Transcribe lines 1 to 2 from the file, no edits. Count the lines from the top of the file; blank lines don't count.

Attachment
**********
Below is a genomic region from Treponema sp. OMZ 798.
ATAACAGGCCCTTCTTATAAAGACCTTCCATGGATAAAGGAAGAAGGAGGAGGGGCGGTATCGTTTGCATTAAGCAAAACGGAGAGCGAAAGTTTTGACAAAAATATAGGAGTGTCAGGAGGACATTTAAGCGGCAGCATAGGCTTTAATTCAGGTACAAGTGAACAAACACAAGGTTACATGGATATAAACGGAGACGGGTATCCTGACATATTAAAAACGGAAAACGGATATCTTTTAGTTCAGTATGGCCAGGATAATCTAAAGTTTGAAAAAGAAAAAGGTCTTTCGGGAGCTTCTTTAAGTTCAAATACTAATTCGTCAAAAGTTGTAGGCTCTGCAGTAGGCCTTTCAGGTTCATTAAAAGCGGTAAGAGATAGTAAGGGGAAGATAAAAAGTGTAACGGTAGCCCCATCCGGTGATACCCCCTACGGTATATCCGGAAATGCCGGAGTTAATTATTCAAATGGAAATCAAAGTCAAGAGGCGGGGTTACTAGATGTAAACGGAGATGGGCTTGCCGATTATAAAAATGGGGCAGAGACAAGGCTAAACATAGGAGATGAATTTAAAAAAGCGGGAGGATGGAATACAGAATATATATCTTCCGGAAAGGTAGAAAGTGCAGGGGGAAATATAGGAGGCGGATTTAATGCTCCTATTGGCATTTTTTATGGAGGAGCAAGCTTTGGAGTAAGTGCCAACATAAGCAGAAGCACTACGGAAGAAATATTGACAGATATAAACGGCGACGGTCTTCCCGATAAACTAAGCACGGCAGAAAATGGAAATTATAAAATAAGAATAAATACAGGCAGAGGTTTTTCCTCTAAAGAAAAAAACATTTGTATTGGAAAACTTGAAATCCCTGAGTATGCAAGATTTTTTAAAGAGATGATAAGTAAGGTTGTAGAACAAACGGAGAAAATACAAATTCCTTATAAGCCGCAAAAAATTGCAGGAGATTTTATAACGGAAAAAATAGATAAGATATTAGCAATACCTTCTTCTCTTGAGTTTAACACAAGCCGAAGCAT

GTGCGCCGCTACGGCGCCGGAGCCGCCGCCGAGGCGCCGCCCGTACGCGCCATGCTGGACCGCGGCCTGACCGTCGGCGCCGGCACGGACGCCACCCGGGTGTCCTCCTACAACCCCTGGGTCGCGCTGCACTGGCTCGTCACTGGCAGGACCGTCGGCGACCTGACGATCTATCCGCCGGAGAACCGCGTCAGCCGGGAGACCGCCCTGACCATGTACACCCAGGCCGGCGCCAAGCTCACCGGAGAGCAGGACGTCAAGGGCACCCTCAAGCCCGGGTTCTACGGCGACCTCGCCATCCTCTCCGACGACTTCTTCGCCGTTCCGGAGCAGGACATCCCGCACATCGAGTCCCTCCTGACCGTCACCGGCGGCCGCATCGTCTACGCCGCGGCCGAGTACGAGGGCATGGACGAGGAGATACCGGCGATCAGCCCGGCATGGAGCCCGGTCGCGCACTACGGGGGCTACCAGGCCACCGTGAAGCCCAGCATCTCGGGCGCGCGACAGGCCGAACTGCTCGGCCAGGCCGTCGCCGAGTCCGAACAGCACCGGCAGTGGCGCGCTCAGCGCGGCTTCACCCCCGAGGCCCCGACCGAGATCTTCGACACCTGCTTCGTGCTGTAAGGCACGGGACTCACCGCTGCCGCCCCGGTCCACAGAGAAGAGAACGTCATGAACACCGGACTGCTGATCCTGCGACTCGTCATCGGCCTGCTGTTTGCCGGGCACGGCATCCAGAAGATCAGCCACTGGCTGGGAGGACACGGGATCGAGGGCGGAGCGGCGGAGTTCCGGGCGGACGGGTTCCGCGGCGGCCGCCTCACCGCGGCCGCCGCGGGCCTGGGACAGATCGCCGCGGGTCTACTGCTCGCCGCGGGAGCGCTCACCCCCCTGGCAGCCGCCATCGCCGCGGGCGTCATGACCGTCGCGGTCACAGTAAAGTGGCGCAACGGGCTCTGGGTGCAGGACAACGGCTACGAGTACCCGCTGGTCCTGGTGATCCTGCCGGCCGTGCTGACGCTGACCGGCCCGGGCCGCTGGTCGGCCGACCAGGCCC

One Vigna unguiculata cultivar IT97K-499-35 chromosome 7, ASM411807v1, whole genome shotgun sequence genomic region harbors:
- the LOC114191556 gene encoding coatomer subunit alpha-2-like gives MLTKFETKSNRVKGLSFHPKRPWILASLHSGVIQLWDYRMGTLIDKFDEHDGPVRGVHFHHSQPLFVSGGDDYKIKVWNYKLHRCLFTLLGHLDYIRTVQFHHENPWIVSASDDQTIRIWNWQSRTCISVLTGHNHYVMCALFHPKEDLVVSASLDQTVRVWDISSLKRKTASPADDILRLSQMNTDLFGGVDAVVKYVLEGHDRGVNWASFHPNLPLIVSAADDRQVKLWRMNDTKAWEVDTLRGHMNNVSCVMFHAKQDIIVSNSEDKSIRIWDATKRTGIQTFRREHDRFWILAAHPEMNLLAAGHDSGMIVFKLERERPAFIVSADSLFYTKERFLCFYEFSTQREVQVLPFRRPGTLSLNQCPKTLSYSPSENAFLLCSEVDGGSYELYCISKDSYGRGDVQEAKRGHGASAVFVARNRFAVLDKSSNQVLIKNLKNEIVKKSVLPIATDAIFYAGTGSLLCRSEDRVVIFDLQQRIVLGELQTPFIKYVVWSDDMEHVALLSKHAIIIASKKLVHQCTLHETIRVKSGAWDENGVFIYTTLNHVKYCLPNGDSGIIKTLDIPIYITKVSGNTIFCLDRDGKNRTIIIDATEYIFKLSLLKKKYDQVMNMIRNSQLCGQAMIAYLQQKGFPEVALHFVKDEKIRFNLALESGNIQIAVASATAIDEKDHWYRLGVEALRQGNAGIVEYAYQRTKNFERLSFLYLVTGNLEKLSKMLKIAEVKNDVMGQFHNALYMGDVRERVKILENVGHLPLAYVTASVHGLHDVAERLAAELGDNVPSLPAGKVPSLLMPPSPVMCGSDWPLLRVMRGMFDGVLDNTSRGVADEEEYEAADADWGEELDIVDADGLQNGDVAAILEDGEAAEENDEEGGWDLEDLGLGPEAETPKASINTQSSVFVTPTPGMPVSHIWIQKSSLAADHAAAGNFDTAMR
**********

Below is a genomic region from Treponema sp. OMZ 798.
ATAACAGGCCCTTCTTATAAAGACCTTCCATGGATAAAGGAAGAAGGAGGAGGGGCGGTATCGTTTGCATTAAGCAAAACGGAGAGCGAAAGTTTTGACAAAAATATAGGAGTGTCAGGAGGACATTTAAGCGGCAGCATAGGCTTTAATTCAGGTACAAGTGAACAAACACAAGGTTACATGGATATAAACGGAGACGGGTATCCTGACATATTAAAAACGGAAAACGGATATCTTTTAGTTCAGTATGGCCAGGATAATCTAAAGTTTGAAAAAGAAAAAGGTCTTTCGGGAGCTTCTTTAAGTTCAAATACTAATTCGTCAAAAGTTGTAGGCTCTGCAGTAGGCCTTTCAGGTTCATTAAAAGCGGTAAGAGATAGTAAGGGGAAGATAAAAAGTGTAACGGTAGCCCCATCCGGTGATACCCCCTACGGTATATCCGGAAATGCCGGAGTTAATTATTCAAATGGAAATCAAAGTCAAGAGGCGGGGTTACTAGATGTAAACGGAGATGGGCTTGCCGATTATAAAAATGGGGCAGAGACAAGGCTAAACATAGGAGATGAATTTAAAAAAGCGGGAGGATGGAATACAGAATATATATCTTCCGGAAAGGTAGAAAGTGCAGGGGGAAATATAGGAGGCGGATTTAATGCTCCTATTGGCATTTTTTATGGAGGAGCAAGCTTTGGAGTAAGTGCCAACATAAGCAGAAGCACTACGGAAGAAATATTGACAGATATAAACGGCGACGGTCTTCCCGATAAACTAAGCACGGCAGAAAATGGAAATTATAAAATAAGAATAAATACAGGCAGAGGTTTTTCCTCTAAAGAAAAAAACATTTGTATTGGAAAACTTGAAATCCCTGAGTATGCAAGATTTTTTAAAGAGATGATAAGTAAGGTTGTAGAACAAACGGAGAAAATACAAATTCCTTATAAGCCGCAAAAAATTGCAGGAGATTTTATAACGGAAAAAATAGATAAGATATTAGCAATACCTTCTTCTCTTGAGTTTAACACAAGCCGAAGCAT